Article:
Brands rush to soothe mask-wearers’ skin problems.

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Photography by Victor He, courtesy of Unsplash.

The mass donning of face masks as a barrier against COVID-19 is helping to save lives around the world. It’s also creating new skin problems including mask-induced acne—dubbed “maskne”—making skincare one of the few bright spots in retail.

Like repeated hand washing, wearing face masks can cause skin irritation. Skincare brands are responding with products and services to alleviate this, reaching consumers at home through online channels.

Dr. Rachel Ho, an aesthetic doctor in Singapore, said she began seeing patients in early March with acne mechanica—acne caused by pressure and friction around the seal of the mask, starting with health care workers and then others.

In addition, “the mask also creates a seal where humidity, saliva and germs can’t escape and you get more acne inside the mask,” she tells Wunderman Thompson Intelligence.

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Since then, she’s noticed a rise in skincare brands promote calming, botanical and natural ingredients as well as single-hero ingredients like Vitamin A or E, retinoids and niacinamide to target acne.

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Allies of Skin, courtesy of Instagram

In May, for example, Singapore skincare brand Allies of Skin explained the phenomenon of “maskne” on its Instagram account: “If you’re suddenly noticing breakouts where your face mask sits, so anywhere along the bridge of the nose, chin and cheek are, you might be experiencing maskne” and recommended a morning routine of six products to battle it.

During Singapore’s “circuit breaker”—what the government called its lockdown—beauty spas, salons and some doctor’s offices were closed.

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Sabrina Tan and Martin Wong, courtesy of Instagram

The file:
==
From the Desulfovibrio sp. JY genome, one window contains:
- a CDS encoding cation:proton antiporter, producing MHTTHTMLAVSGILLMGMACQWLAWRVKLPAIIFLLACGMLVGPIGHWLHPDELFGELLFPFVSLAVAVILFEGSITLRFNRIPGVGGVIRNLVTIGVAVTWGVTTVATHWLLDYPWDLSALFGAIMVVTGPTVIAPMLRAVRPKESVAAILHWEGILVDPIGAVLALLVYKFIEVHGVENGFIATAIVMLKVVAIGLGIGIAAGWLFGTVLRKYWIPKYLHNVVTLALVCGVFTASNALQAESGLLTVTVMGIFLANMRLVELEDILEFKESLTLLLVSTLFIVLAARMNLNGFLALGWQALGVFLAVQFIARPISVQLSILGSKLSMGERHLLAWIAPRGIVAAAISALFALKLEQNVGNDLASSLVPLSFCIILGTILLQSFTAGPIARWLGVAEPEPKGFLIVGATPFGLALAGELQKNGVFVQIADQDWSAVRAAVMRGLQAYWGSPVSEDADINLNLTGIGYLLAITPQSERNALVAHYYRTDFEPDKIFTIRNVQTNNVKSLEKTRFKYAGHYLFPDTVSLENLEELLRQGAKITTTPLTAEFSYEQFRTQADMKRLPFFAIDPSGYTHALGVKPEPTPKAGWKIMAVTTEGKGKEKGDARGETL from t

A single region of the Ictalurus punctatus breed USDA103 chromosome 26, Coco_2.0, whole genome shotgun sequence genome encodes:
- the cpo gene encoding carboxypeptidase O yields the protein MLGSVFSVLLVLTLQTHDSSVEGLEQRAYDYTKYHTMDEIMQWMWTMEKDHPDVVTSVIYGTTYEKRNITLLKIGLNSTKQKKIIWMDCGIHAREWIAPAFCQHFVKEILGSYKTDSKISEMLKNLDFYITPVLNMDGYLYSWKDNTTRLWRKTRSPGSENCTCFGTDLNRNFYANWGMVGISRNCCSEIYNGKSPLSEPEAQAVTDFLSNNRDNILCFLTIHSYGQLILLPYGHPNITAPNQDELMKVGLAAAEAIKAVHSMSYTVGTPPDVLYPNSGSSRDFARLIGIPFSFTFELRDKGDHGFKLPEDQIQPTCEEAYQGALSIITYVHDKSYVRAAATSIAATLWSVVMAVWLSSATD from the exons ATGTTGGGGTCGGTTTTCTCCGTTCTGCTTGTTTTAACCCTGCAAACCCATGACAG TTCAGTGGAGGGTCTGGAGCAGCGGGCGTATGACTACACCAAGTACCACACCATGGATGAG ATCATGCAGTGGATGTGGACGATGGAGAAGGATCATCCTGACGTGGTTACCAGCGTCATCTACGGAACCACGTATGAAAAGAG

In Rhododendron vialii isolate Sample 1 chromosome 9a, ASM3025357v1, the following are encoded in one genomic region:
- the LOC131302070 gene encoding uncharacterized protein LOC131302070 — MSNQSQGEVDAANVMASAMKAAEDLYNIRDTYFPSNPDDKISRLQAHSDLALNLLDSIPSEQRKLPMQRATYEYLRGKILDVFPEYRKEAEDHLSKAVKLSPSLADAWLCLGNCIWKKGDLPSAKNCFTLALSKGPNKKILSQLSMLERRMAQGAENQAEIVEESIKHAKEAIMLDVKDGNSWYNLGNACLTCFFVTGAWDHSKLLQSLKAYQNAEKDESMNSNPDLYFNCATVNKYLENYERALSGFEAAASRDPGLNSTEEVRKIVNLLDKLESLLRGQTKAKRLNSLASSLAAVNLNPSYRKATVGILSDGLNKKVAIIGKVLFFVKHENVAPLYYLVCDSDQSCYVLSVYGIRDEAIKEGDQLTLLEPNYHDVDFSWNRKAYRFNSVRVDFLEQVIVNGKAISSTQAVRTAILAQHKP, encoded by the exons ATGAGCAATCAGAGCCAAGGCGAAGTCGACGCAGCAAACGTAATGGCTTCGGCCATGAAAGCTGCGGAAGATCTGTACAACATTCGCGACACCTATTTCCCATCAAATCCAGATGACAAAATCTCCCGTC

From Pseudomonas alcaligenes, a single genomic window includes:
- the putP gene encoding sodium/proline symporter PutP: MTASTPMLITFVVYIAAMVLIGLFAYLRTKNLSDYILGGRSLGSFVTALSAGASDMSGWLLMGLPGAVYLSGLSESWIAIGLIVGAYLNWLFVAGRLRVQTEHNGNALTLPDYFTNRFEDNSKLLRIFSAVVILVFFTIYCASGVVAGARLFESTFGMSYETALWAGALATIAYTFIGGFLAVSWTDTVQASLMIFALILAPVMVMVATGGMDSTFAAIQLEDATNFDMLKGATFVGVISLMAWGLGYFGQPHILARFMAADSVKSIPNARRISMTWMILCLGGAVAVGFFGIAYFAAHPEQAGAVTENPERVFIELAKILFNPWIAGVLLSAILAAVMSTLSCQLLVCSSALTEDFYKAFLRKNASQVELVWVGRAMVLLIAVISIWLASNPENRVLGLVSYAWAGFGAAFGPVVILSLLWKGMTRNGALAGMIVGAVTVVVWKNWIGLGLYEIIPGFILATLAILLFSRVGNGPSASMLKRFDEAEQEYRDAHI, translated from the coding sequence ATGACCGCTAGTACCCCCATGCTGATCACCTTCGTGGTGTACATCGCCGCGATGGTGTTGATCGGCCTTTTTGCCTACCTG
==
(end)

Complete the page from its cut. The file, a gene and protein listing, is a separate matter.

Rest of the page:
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Just before the circuit breaker ended in June, Skin Inc., known for its customized face serums, posted a video on Instagram of founder Sabrina Tan, at home in pajamas, and celebrity stylist Martin Wong discussing makeup and skincare tips for mask-wearers, including how to ward off acne.

“Covid-19 has really changed the game for the beauty industry,” said Dr. Ho. “It’s given the impetus to beauty brands to reach out. They are trying to bring the technology home for the patient, a DIY dermatology.”

Some fashion brands are offering masks with fabrics that keep skin cool and dry to begin with. When Uniqlo debuted its AIRism washable face mask in Japan, made with the breathable fabric used in the brand’s popular underwear, they sold out in stores and online shoppers crashed the company’s website.

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White Trousseau
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In Singapore, a wedding gown rental company, White Trousseau, is selling silk masks with a slot for disposable PM2.5 filters that it says “keeps your face dry, discourages microbial growth, reduce allergies & bacteria, prevents overheating thus improving your complexion during this mask season.”

All of this is helping make skincare one of the healthiest sectors in the pandemic.

“The first half of 2020 has shown that skin care is proving far more resilient than other beauty categories such as color cosmetics,” Euromonitor said in its “Skin Care in Asia Pacific” briefing, published July 23. “Products such as facial cleansers, moisturizers and hand care are increasingly deemed essential by many consumers, with skin health becoming a greater priority.”

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Skin Inc, courtesy of Instagram
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Asian consumers bought $74.4 billion worth of skin care products last year, accounting for just over half of global sales, according to Euromonitor. China is the biggest market, followed by Japan and South Korea. Japan and South Korea are the most mature markets, while growth is fastest in China, Indonesia and Malaysia.

“Despite the pandemic’s threat to national economic prospects, skin care is expected to thrive over the next few years, with consumption increasing,” said Euromonitor. In recent years, skincare sales have been driven by rising health awareness as well as a reaction to air pollution and the stress of living in increasingly crowded, urban environments. Now COVID-19 is the latest driver.